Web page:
Tax Crime – What are the Criminal Consequences?

How do you lose $8.7 billion? 

It’s got us scratching our heads. But according to the ABC, that’s how much the Australian Government lost to tax evasion and fraud in 2014–2015. 

Now in the 2019–2020 financial year, you can bet that the ATO will be paying particularly close attention to coronavirus tax evasion and fraud. Recently, the ATO expressed that any misuse of the JobKeeper scheme, early release of superannuation or boosting cashflow for employees is high on its radar. 

The ATO also says its on alert for those who cheat or evade the tax or super system. But who exactly will that target this time round? 

It’s been a volatile year financially. Coronavirus has forced many Australians to rely on Government handouts. Individuals, corporations, small businesses—no-one has been exempt from the economic backlash of COVID-19. Some of the hardest hit have been small businesses, who’ve been flat out ensuring they live to see the next week. And let’s not forget the robo debt scandal earlier this year. While the Government handled this quietly, it’s left us questioning the integrity of these schemes.

This context hardly inspires confidence for people filing their tax returns this year. But this doesn’t mean we have to be sitting ducks waiting to land in the ATO’s clutches. Let’s break down the key things to be aware of when it comes to tax crime.

Firstly, what is tax crime? 

Tax crime refers to any activity that abuses the tax and super systems for financial benefit. It includes, though is not limited to, hiding cash wages, avoiding tax, using offshore secrecy arrangements and falsely claiming refunds and benefits. 

In relation to the COVID-19 schemes, it means using a scheme when you don’t meet its eligibility requirements, falsifying records to meet these requirements, or even making incorrect claims. 

In short—tax crime can catch a wide range of behaviours, both coronavirus-related and not coronavirus-related.

What are the criminal consequences? 

The penalties for tax crime are far-ranging. Some people might just cop a fine, but prosecution and imprisonment are on the table for serious cases. Under the Criminal Code Act 1995 (Cth), the most likely provisions to apply for tax crime are the following. 

Section 134.1(1): Obtaining property by deception

Here, ‘property’ means funds owed in tax or other financial assets. This means that this provision could apply if you avoid paying taxes through falsifying information on your tax return. The penalty? Up to 10 years imprisonment.

Section 134.2(1): Obtaining financial advantage by deception

If you acted in a deliberately deceptive manner to receive a financial advantage from a Commonwealth entity, this provision may apply. Under this section, simply claiming a benefit for yourself or another person that you are not entitled to could result in 10 years imprisonment.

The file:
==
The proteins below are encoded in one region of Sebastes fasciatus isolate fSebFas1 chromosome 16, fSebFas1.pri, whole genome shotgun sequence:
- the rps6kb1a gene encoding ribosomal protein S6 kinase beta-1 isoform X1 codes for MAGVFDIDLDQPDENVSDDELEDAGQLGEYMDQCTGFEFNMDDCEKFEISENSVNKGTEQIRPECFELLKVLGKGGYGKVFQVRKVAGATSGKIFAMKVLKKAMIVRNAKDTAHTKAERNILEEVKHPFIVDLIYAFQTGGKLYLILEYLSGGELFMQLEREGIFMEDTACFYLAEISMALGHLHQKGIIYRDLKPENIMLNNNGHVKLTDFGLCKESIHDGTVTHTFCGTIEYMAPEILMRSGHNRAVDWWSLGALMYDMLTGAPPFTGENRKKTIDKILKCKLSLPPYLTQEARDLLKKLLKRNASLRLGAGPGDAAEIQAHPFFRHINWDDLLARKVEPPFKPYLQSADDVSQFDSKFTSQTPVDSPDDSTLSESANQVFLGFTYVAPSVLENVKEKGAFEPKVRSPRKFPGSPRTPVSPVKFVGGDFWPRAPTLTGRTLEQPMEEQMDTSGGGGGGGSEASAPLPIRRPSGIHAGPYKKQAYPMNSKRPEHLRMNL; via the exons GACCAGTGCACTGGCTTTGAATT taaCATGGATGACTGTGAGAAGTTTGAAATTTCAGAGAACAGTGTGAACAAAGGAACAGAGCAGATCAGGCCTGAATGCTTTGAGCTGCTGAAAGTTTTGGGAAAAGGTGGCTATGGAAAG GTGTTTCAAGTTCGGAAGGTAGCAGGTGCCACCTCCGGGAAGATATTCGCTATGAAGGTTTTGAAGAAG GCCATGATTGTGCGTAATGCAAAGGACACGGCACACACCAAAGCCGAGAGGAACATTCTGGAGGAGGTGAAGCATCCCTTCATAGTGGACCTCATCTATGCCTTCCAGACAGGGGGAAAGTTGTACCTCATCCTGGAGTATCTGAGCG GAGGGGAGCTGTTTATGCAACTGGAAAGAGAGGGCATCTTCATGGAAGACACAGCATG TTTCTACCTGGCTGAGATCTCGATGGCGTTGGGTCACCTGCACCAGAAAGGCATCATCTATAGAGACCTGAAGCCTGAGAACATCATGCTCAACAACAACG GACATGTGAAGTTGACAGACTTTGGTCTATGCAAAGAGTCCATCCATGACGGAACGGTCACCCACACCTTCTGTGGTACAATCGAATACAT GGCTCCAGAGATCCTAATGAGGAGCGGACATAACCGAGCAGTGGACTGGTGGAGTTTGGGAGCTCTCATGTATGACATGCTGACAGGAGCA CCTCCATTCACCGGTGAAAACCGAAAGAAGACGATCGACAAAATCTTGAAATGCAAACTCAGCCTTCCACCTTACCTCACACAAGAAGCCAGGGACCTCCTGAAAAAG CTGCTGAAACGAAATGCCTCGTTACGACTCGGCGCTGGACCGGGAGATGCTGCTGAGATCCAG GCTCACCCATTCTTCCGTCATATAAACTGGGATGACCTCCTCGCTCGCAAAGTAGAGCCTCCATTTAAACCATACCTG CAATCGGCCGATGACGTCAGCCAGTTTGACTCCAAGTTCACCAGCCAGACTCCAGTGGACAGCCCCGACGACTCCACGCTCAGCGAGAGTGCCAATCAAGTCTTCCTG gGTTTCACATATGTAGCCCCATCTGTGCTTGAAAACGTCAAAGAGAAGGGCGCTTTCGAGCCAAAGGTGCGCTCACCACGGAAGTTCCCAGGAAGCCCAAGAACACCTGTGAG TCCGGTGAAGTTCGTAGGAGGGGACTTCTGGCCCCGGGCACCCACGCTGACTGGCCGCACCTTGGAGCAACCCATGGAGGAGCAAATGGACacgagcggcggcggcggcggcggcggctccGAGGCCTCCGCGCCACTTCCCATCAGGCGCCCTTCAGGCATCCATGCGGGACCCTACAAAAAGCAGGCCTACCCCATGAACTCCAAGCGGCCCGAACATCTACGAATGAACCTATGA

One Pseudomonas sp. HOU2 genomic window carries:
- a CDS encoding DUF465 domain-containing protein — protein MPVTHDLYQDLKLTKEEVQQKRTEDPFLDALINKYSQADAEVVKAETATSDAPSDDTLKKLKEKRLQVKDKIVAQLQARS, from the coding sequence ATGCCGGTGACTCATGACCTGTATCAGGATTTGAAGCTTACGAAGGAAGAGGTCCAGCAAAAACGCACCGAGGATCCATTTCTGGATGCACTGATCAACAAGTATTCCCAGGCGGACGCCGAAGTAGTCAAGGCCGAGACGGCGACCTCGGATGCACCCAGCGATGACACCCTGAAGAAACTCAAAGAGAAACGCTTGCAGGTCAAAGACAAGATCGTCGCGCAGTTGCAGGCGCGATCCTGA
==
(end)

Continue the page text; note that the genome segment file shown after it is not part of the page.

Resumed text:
Section 135.2(1): Obtaining financial advantage 

This provision may apply if you knew or believe that you were not eligible to receive a financial advantage, and you deliberately engaged in conduct that resulted in obtaining financial advantage for yourself from a Commonwealth entity. Unlike the other offences, this can result in imprisonment of only 12 months instead of 10 years. 

Section 135.4 (3): Conspiracy to defraud

If the ATO suspects you conspired with another person with the intent to dishonestly cause loss to a Commonwealth entity, you could be facing 10 years imprisonment. The person involved in the conspiracy shares joint liability.

What if I just made a simple mistake?

These provisions generally require an element of deception to result in a charge. The ATO shouldn’t come after you for making a mistake such as minor mathematical errors, transposition errors or obvious mistakes in filling out your tax return.

But it’s no time to be complacent. While minor mathematical errors shouldn’t land you in hot water, underreporting your income can. If you’re concerned you’ve made a mistake made on your tax return, contact your tax advisor as soon as possible. If things escalate and you face criminal prosecution for tax crime, contact Green & Associates today on (02) 8080 7585 or [email protected]

In the meantime, some things you can do to avoid unwanted ATO scrutiny include: 

  • not claiming unless you’re out of pocket (if you’ve already been reimbursed by your work, you can’t claim this reimbursement again);
  • keeping a record of work expenses and ATO communication; 
  • claiming work deductions only when they directly relate to earning your income; and 
  • reading the ATO’s income tax guide if you’re still uncertain. 

What if my tax agent made a mistake? 

If your tax agent has incorrectly filled out your tax return, you may be able to make a claim for negligence against them.

If this is your concern, contact Green & Associates today on (02) 8080 7585 or [email protected]

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